Back in 1990, Rush Limbaugh, the titanically successful right-wing media personality who died this week, attributed the rapid success of his nationally syndicated radio show to “the perception by real people that the primary disseminators of information in this country are, shall we say, slanted to the Left”.
It would be difficult to realistically dispute that contention, then or now. Though the “information disseminators” who populated the precincts of mainstream thought 30 years ago were perhaps less overtly activist-minded in their orientation than they are today, the basic proposition still holds.
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Limbaugh’s fantastically successful show (reportedly 20 million daily listeners at its peak) mostly consisted of his uninterrupted extemporaneous riffs on the news of the day — with an impishly comedic tinge. His main source material was lightly-organised newspaper clippings and faxes. He seldom did interviews and took relatively few phone callers. In theory, he wasn’t doing anything particularly revolutionary — but simply by synthesising American politics through a vastly different lens from anything else which had been on offer for a mass commercial audience, he became one of the most important US political and media figures of all time.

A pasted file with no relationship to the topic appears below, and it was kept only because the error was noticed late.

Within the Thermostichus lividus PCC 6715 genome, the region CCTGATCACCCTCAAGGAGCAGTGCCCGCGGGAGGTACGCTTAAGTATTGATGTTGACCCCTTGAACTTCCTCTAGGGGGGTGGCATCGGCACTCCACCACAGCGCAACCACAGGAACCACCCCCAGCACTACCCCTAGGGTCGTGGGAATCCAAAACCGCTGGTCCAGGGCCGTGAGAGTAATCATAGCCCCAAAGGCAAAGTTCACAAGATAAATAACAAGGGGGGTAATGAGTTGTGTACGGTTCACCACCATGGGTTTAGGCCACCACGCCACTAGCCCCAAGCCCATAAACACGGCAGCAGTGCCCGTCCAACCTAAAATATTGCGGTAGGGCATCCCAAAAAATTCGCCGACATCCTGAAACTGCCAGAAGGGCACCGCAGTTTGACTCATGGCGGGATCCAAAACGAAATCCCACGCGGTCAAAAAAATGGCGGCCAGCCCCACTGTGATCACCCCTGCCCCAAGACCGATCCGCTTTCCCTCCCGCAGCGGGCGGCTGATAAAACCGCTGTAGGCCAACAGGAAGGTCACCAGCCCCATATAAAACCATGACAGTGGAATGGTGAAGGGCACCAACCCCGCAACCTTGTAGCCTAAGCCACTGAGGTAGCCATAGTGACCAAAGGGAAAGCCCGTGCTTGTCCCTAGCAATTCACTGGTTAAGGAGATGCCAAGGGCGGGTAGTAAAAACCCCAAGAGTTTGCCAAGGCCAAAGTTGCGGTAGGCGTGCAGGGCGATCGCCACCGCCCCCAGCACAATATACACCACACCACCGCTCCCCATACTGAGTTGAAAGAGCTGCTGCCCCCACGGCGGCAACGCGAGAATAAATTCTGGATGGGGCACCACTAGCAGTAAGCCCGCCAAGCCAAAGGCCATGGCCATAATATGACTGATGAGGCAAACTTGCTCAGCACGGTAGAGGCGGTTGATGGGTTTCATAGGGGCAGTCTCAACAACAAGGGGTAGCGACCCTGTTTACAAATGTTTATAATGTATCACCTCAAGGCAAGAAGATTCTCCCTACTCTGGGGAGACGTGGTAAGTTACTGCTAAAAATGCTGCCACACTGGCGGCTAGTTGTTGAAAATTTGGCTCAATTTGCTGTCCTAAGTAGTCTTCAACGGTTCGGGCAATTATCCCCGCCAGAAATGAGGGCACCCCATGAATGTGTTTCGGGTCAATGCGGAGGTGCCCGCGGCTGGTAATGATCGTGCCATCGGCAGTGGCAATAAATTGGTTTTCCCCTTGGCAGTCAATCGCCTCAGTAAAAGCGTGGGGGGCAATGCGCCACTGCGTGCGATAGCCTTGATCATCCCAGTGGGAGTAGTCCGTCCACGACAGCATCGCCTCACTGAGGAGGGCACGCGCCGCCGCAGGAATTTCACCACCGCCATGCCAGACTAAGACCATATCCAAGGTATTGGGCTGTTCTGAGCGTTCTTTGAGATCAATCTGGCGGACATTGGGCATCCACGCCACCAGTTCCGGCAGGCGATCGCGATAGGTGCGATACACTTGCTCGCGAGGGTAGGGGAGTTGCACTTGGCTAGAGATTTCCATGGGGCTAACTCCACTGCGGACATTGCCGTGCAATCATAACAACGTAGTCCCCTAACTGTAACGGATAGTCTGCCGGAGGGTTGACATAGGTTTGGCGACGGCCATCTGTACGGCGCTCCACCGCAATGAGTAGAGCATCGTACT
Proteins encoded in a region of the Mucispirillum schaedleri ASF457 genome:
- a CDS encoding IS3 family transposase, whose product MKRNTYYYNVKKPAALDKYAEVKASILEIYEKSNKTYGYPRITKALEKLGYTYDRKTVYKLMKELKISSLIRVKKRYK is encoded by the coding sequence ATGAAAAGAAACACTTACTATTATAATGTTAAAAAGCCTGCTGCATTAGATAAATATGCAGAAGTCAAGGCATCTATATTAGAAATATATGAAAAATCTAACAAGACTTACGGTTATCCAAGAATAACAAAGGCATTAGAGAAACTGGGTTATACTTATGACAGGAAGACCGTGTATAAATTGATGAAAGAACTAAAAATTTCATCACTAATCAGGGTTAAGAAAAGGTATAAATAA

Ronald Reagan wrote a reverential note to Limbaugh in late 1992 that illustrates why nearly the whole of the American Right is in extreme mourning upon Limbaugh’s death from lung cancer. Though Reagan’s mental acuity was in stark decline at that point, he got it together sufficiently to credit Limbaugh for having “become the Number One voice for conservatism in our Country” — supplanting Reagan’s own vice president, George HW Bush, who had just lost re-election to Bill Clinton. Earlier that year, Limbaugh had stayed in the coveted Lincoln Bedroom of the White House at the invitation of Bush — who even carried Limbaugh’s overnight bag for him, as he would later gleefully recall on-air.
It would not be an exaggeration to say that most of the self-identified conservatives I met growing up in the 2000s — the kind who would go out of their way to inform you that they were proud no-nonsense conservatives — attributed their political identity specifically to Limbaugh. Usually, the origin story was because he was the only midday in-car entertainment option for a motorist who wanted something other than music or sports. But it later developed into a full-scale, self-directed, ideological adventure, with Rush always there to serve as a trusted guide. A sprawling industry of liberal commentators likewise fashioned their own political identities in direct opposition to Limbaugh, alongside the legions of imitators he also spawned.